Education with VR
AUTHOR: TOM BAXTER
Walk with the dinosaurs! (Image from: Engage)
Virtual Reality (VR) is here and its growth over the past few years has been explosive. More and more varied titles and experiences are consistently pushing what VR can offer and the level of immersiveness we feel with each experience. As a technological enthusiast, witnessing VR’s phenomenal growth has been a joy to behold and like many aficionados of new technology, I find myself constantly pondering, what can we do with this new frontier in technology?
There are many avenues in which VR can go down. The gaming industry has already jumped to the forefront through VR gaming experiences and I have no doubt that platforms such as VR movies and VR broadcasting will completely change the way we view entertainment. However, the area that really fascinates me is when we start to see VR used as an educational tool.
Imagine being back at school, but instead of your teacher drawing the solar system on the board and telling you to read these books so you can learn how the planets rotate around our sun, what if you could be dropped into the middle of the solar system? What if you were surrounded by the planets, moons, asteroids, comets and whatever else may be out there? (Hello E.T.)
The first time I felt what an incredible impact VR could have as an educational tool for teachers is when I first experienced Valves, ‘The Lab’. The Lab offers a variety of VR experiences, but the one that caught my attention was when I got to experience exactly what I just mentioned, a solar system experience. In it, I was walking around the solar system, being able to grab each planet and get a close view of what they looked like and really compare their sizes. Seeing each planet whiz past me as they orbited the sun was incredible and I truly felt I was experiencing our solar system on a level in which television, books or teachers could never give me.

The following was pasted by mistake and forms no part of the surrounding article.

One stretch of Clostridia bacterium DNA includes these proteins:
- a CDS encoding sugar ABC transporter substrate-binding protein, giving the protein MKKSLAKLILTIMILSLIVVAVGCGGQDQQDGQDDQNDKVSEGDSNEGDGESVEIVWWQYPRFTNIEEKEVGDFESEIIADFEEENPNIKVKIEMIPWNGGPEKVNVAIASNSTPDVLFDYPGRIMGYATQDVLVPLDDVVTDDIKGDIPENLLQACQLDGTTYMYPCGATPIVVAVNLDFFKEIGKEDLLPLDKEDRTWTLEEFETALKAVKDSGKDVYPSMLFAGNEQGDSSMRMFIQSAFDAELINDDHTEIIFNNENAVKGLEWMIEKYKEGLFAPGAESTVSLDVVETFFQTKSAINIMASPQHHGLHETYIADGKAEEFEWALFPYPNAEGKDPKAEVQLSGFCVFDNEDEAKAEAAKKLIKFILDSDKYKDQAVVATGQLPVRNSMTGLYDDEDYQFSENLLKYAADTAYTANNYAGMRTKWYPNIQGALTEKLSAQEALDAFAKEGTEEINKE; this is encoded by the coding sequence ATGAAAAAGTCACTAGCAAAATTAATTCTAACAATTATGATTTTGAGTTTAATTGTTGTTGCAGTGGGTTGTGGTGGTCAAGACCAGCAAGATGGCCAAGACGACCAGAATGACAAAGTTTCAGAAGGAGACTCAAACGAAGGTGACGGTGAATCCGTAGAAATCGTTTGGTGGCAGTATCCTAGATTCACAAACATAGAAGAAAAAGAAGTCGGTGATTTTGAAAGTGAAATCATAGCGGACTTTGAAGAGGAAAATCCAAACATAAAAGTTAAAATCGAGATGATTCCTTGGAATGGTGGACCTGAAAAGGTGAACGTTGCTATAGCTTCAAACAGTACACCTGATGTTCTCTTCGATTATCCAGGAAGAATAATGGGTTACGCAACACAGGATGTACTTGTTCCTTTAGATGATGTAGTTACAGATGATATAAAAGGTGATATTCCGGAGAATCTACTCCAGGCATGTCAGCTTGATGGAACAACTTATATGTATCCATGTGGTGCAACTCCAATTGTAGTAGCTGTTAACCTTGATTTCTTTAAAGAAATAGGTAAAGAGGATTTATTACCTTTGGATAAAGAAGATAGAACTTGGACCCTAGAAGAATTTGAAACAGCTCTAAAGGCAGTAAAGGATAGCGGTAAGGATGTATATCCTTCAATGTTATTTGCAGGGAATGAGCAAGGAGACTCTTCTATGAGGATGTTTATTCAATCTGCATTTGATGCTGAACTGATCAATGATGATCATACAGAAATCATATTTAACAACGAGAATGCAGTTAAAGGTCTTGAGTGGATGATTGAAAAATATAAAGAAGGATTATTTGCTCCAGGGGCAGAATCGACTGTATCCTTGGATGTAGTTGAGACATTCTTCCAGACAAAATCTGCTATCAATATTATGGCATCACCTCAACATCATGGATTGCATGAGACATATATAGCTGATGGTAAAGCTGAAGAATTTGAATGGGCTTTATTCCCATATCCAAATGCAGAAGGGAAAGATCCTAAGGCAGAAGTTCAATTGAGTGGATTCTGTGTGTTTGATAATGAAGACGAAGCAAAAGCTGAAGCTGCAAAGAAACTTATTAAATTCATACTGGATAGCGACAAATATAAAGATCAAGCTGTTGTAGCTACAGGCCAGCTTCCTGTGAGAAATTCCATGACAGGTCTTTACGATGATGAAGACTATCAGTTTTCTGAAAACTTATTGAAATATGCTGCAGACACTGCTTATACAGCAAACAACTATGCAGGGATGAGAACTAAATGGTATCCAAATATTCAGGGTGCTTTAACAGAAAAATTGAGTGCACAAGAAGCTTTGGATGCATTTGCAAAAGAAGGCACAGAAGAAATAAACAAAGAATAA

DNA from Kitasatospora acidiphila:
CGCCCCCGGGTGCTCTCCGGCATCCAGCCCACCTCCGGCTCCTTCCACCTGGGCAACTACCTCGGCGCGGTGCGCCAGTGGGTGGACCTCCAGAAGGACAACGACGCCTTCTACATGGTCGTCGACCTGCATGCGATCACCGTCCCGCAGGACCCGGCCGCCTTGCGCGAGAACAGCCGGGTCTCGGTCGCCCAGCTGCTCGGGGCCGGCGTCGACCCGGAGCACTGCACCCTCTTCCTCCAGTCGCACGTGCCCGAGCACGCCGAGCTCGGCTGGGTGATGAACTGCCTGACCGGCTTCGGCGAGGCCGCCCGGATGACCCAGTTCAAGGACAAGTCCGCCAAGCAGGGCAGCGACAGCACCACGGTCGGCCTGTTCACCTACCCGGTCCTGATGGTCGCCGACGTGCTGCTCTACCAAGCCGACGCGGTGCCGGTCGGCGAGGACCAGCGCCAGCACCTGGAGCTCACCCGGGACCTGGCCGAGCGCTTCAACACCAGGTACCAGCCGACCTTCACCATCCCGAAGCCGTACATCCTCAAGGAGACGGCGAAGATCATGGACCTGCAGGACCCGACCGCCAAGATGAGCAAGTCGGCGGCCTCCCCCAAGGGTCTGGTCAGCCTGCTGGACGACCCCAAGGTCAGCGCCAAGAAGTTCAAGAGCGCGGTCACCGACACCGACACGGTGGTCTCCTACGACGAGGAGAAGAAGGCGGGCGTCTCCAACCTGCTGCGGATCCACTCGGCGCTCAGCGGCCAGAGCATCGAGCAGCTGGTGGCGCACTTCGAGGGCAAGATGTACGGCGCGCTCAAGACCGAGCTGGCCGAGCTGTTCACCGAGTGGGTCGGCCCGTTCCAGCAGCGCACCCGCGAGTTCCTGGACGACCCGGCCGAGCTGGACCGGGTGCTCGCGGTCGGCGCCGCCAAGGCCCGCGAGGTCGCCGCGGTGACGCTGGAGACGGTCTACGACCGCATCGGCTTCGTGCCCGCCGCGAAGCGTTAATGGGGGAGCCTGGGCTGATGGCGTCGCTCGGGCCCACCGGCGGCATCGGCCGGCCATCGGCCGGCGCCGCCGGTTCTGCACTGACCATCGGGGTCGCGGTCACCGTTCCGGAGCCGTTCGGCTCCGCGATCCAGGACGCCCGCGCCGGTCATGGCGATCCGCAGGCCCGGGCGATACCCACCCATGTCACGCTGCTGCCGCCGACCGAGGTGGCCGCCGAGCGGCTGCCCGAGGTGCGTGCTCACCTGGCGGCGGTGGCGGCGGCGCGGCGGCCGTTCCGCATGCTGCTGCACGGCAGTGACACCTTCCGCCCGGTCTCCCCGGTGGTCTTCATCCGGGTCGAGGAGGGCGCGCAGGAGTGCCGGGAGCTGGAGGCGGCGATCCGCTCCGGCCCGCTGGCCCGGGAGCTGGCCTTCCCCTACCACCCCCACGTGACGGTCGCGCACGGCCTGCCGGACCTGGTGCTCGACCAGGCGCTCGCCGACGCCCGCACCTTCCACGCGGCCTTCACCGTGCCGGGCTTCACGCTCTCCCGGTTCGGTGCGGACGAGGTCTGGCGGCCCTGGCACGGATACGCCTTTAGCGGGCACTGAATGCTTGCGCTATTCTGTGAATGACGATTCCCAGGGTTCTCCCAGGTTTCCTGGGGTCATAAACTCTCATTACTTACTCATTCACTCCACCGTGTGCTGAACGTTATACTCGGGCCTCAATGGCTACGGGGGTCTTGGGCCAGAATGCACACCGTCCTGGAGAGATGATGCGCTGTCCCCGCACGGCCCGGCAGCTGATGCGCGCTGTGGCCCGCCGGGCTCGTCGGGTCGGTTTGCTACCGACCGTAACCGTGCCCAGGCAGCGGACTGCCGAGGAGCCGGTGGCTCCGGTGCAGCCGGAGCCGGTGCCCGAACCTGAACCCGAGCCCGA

Interact with and learn while in your virtual world..
Inspired by this, I decided to have my niece and nephew around to see how much of an impact it would have on them. I wrote some questions they had to work together on answering. One would write down the answers while the other interacted with the solar system trying to find the answers to the questions and then swap around. Immediately they were both hooked. Without any prompting, they were asking more questions and wanting to know more about how the solar system worked, they wanted to understand the science behind our solar system and most importantly they were totally immersed in their learning experience. All of a sudden, it wasn’t a task, it was something fun and fascinating. I know if I had of given them a book to read to find out all this information, it would have been a struggle to get them to engage and to learn more, but through the immersiveness of the VR solar system experience, this became something they could not stop talking about according to their parents. To me, this is just the beginning.
VR allows us to go to places we cannot be physically. Imagine students being able to go from their classroom to the deepest depths of our oceans, or back to ancient Rome, even to the time dinosaurs roamed the Earth. All of this is possible now with the emergence of VR technology. As VR improves, I feel there will be an essential space for VR in our educational systems. Having seen the impact VR has on kids, teenagers and adults alike, I am certain VR will be a fantastic educational tool for our teachers to help educate our students.
For more information on the emergence of VR in schools, watch Michael Bodekaer’s tedTalk here: